Bruce Fretts says, Who cares if the Keanu Reeves sci-fi thriller is impossible to understand -- it's still great fun


‘The Matrix’ looks like a hit

The other night, everything on TV was a repeat. My 2-year-old son had gone to bed early, and my wife was working on our computer. I could’ve stayed home and read Elmore Leonard’s new novel, but that seemed too mentally taxing. So I went to see ”The Matrix” instead.

I couldn’t tell from the trailers what the movie was about, but it looked cool. After seeing the movie, I still can’t tell you what it was about, but I can tell you that it looked cool. I couldn’t explain the plot if you held a gun to my head — and yet I loved every minute of it. Which raises an intriguing question: Does a movie have to make sense to be any good? My answer is a resounding ”Not necessarily.”

Sometimes you just want to be battered senseless, and ”The Matrix” does quite well in that department, thank you. It didn’t hurt that my suburban New Jersey theater had the soundtrack (featuring creep-rockers Rob Zombie and Marilyn Manson) cranked to 11. The story had something to do with Keanu Reeves and computers, but I stopped paying attention to the dialogue halfway through and just let the trippy visuals wash over me. It was a most pleasant sensation.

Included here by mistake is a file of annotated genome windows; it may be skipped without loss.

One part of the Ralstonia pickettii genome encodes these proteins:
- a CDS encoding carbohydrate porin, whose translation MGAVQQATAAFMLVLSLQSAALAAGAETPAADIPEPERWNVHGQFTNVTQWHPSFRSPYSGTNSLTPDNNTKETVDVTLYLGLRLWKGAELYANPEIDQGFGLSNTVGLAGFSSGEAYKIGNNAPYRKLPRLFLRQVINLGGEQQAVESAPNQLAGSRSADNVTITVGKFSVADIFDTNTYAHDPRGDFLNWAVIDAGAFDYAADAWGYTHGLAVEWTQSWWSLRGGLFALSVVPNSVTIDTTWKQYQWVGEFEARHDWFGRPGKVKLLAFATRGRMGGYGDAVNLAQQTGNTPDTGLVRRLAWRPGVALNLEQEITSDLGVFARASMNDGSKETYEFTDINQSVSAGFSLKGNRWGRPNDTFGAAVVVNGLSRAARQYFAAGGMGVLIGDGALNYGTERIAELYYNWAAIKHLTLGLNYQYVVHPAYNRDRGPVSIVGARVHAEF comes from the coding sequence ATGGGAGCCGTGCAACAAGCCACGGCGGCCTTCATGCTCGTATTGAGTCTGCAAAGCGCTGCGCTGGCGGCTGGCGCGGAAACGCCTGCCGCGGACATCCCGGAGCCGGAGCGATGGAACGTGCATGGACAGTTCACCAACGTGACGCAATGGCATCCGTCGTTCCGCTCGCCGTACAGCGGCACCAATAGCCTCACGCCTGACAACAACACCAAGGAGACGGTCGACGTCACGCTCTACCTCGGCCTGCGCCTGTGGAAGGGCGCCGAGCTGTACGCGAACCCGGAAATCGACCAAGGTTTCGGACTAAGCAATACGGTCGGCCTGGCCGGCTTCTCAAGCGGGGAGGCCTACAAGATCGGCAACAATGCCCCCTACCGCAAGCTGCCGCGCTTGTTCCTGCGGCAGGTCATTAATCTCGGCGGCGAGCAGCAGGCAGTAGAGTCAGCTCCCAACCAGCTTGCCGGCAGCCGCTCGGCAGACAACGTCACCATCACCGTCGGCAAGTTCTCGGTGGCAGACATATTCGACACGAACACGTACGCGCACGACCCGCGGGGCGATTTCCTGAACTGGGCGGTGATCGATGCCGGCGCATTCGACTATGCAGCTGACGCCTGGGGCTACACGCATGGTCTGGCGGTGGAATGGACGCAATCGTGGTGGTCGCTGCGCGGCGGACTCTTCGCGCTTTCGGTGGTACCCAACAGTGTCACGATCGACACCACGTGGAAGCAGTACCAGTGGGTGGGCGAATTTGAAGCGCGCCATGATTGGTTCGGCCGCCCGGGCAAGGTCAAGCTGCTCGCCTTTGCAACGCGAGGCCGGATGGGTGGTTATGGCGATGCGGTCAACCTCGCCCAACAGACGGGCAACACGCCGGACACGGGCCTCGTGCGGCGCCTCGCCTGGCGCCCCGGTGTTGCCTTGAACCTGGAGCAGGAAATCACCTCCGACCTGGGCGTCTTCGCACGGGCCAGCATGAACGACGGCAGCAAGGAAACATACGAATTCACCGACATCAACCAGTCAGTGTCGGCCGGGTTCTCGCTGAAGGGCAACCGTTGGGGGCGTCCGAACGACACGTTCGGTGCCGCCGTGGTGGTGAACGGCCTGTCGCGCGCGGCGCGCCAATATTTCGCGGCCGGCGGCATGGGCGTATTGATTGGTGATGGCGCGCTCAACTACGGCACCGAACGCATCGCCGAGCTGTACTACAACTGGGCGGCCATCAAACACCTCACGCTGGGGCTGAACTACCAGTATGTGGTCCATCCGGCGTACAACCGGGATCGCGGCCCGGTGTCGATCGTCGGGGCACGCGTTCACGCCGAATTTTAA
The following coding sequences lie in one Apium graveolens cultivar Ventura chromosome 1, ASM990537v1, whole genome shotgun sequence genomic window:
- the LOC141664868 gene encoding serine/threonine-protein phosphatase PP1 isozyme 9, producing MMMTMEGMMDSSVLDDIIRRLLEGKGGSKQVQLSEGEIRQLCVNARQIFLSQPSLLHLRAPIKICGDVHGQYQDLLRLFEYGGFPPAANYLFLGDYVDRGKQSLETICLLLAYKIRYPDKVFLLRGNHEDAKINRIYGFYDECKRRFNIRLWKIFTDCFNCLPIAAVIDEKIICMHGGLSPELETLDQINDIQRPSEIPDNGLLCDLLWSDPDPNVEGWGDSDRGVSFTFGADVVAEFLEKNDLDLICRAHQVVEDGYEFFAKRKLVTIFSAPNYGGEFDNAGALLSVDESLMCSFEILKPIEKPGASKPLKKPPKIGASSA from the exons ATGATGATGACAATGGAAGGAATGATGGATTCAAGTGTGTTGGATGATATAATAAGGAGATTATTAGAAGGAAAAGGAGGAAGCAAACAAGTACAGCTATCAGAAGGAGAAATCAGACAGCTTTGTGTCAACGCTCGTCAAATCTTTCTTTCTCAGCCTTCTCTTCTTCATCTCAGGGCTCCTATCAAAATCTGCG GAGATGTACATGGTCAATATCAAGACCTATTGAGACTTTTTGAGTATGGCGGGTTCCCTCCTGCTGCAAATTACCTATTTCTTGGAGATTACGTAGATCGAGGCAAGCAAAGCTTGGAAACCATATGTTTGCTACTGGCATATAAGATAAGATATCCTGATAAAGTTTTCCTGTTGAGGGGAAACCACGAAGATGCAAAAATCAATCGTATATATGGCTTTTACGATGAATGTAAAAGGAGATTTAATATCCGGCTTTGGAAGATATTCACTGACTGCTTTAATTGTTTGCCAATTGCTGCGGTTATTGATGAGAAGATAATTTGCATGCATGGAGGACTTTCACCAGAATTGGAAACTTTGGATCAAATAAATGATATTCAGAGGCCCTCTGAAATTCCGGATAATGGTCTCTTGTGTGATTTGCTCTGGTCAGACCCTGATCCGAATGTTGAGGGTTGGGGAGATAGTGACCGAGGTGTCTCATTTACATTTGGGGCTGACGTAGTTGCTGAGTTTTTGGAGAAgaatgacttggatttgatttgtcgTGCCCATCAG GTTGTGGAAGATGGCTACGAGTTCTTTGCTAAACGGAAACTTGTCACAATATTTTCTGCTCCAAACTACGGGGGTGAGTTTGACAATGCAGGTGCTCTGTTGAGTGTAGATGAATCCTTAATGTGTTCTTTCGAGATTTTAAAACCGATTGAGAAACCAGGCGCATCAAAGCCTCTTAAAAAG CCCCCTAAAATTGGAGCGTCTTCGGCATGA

You often hear people complain that Hollywood screenplays are becoming incomprehensible these days. Which is true, but in the case of a film this dazzling, who cares? Everybody moaned that ”Mission: Impossible” was impossible to figure out, too, but you’ve gotta admit that scene where Tom Cruise dangled from the ceiling was way cool.

I never thought the ”Matrix” writing-directing duo of Larry and Andy Wachowski could cook up anything more exciting than the girl-girl action between Gina Gershon and Jennifer Tilly in their 1996 debut flick ”Bound,” but the brothers top themselves here with a scene in which Reeves dodges bullets by slowing them down with his mind. At least I THINK that’s what happened — it was kinda hard to follow.

But hey, if I had wanted a good plot, I would’ve stayed home and read Elmore Leonard.

The Matrix

  • Movie
  • R
  • 136 minutes
  • The Wachowskis